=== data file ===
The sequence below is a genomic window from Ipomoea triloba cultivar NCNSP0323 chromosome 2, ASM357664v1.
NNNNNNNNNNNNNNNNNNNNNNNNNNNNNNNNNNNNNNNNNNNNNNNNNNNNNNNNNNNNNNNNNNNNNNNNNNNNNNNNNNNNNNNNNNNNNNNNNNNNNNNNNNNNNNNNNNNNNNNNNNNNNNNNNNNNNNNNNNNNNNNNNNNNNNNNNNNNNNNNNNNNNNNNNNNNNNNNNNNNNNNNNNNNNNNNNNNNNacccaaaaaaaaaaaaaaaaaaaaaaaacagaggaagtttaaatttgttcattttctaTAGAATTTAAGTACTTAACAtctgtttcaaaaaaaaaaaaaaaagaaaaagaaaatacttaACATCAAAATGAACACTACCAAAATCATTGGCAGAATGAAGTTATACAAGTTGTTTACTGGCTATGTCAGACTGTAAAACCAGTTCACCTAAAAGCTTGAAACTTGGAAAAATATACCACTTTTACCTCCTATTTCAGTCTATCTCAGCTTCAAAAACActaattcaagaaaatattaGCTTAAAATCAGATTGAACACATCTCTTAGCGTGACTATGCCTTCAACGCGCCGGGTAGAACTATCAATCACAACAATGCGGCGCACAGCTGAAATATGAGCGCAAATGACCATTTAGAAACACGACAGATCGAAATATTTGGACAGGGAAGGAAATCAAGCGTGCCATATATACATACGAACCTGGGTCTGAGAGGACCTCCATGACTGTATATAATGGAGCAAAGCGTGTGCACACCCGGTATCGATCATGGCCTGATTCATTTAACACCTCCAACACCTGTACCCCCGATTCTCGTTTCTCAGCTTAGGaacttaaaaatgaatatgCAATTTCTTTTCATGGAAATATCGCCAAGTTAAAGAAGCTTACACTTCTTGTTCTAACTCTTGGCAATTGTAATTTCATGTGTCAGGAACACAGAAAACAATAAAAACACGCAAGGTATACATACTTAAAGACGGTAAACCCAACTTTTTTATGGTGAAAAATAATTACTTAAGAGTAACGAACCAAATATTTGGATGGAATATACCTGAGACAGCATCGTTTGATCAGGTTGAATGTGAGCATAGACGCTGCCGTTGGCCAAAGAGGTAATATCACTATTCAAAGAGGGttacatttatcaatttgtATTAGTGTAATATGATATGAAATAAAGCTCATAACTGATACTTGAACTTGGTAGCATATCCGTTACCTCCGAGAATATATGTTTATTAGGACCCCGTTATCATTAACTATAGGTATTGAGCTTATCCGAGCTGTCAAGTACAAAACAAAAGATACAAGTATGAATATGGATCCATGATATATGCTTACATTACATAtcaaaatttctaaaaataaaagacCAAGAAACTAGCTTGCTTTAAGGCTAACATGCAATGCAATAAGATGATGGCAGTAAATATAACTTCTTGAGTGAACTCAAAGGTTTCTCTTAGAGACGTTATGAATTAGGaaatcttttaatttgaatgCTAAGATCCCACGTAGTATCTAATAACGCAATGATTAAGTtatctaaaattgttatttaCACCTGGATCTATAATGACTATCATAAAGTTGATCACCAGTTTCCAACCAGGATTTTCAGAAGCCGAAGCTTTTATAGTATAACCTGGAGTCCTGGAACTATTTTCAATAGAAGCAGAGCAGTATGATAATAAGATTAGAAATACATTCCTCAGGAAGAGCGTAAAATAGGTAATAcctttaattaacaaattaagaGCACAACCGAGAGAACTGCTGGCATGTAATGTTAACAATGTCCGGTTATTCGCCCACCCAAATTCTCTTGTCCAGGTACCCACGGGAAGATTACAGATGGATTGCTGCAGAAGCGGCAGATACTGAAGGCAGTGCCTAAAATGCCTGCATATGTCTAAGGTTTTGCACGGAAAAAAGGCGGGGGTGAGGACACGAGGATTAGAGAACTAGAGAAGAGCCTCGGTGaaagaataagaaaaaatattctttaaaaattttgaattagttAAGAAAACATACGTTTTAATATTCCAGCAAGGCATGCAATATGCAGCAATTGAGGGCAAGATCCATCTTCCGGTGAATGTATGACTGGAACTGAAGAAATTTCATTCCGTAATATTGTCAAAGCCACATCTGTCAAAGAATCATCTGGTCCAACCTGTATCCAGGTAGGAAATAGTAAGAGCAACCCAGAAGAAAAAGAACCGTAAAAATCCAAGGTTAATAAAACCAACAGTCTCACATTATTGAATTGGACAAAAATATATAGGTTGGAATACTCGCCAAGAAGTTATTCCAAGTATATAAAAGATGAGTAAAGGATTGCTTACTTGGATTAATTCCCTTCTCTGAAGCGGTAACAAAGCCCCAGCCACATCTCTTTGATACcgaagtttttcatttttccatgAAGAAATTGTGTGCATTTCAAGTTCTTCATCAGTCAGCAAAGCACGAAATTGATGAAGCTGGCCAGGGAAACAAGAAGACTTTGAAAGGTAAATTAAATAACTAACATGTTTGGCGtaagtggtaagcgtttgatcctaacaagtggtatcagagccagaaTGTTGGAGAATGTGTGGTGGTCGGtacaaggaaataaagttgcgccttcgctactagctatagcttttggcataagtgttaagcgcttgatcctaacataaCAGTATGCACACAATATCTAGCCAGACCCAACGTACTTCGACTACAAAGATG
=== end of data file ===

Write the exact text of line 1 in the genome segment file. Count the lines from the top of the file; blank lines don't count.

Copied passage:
The sequence below is a genomic window from Ipomoea triloba cultivar NCNSP0323 chromosome 2, ASM357664v1.